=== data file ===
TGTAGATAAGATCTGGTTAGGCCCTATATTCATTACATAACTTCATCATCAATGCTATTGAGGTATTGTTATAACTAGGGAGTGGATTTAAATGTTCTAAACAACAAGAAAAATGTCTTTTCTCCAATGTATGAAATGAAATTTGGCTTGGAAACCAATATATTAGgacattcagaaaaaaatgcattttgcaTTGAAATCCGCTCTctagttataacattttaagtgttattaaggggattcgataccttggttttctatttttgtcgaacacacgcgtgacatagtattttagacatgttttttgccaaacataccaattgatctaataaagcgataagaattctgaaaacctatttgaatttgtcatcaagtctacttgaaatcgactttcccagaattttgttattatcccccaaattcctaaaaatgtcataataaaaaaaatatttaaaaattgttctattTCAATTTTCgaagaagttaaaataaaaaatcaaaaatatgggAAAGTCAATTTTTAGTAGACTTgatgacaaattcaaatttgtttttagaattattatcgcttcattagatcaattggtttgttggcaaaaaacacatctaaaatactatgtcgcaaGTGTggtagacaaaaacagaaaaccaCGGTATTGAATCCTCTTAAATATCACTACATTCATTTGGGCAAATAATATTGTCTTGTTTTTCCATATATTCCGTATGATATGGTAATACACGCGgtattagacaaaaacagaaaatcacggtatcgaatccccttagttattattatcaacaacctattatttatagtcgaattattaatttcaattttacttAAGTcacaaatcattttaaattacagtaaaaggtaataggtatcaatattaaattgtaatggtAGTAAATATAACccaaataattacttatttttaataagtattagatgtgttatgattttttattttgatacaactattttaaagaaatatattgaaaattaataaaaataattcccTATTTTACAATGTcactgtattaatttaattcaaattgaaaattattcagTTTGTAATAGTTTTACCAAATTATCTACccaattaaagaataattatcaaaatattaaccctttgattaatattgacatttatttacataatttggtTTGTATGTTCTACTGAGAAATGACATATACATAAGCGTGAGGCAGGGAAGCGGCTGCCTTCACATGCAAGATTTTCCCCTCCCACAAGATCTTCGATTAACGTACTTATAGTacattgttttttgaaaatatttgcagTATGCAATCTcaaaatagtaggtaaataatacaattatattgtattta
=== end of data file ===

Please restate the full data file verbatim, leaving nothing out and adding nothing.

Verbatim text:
TGTAGATAAGATCTGGTTAGGCCCTATATTCATTACATAACTTCATCATCAATGCTATTGAGGTATTGTTATAACTAGGGAGTGGATTTAAATGTTCTAAACAACAAGAAAAATGTCTTTTCTCCAATGTATGAAATGAAATTTGGCTTGGAAACCAATATATTAGgacattcagaaaaaaatgcattttgcaTTGAAATCCGCTCTctagttataacattttaagtgttattaaggggattcgataccttggttttctatttttgtcgaacacacgcgtgacatagtattttagacatgttttttgccaaacataccaattgatctaataaagcgataagaattctgaaaacctatttgaatttgtcatcaagtctacttgaaatcgactttcccagaattttgttattatcccccaaattcctaaaaatgtcataataaaaaaaatatttaaaaattgttctattTCAATTTTCgaagaagttaaaataaaaaatcaaaaatatgggAAAGTCAATTTTTAGTAGACTTgatgacaaattcaaatttgtttttagaattattatcgcttcattagatcaattggtttgttggcaaaaaacacatctaaaatactatgtcgcaaGTGTggtagacaaaaacagaaaaccaCGGTATTGAATCCTCTTAAATATCACTACATTCATTTGGGCAAATAATATTGTCTTGTTTTTCCATATATTCCGTATGATATGGTAATACACGCGgtattagacaaaaacagaaaatcacggtatcgaatccccttagttattattatcaacaacctattatttatagtcgaattattaatttcaattttacttAAGTcacaaatcattttaaattacagtaaaaggtaataggtatcaatattaaattgtaatggtAGTAAATATAACccaaataattacttatttttaataagtattagatgtgttatgattttttattttgatacaactattttaaagaaatatattgaaaattaataaaaataattcccTATTTTACAATGTcactgtattaatttaattcaaattgaaaattattcagTTTGTAATAGTTTTACCAAATTATCTACccaattaaagaataattatcaaaatattaaccctttgattaatattgacatttatttacataatttggtTTGTATGTTCTACTGAGAAATGACATATACATAAGCGTGAGGCAGGGAAGCGGCTGCCTTCACATGCAAGATTTTCCCCTCCCACAAGATCTTCGATTAACGTACTTATAGTacattgttttttgaaaatatttgcagTATGCAATCTcaaaatagtaggtaaataatacaattatattgtattta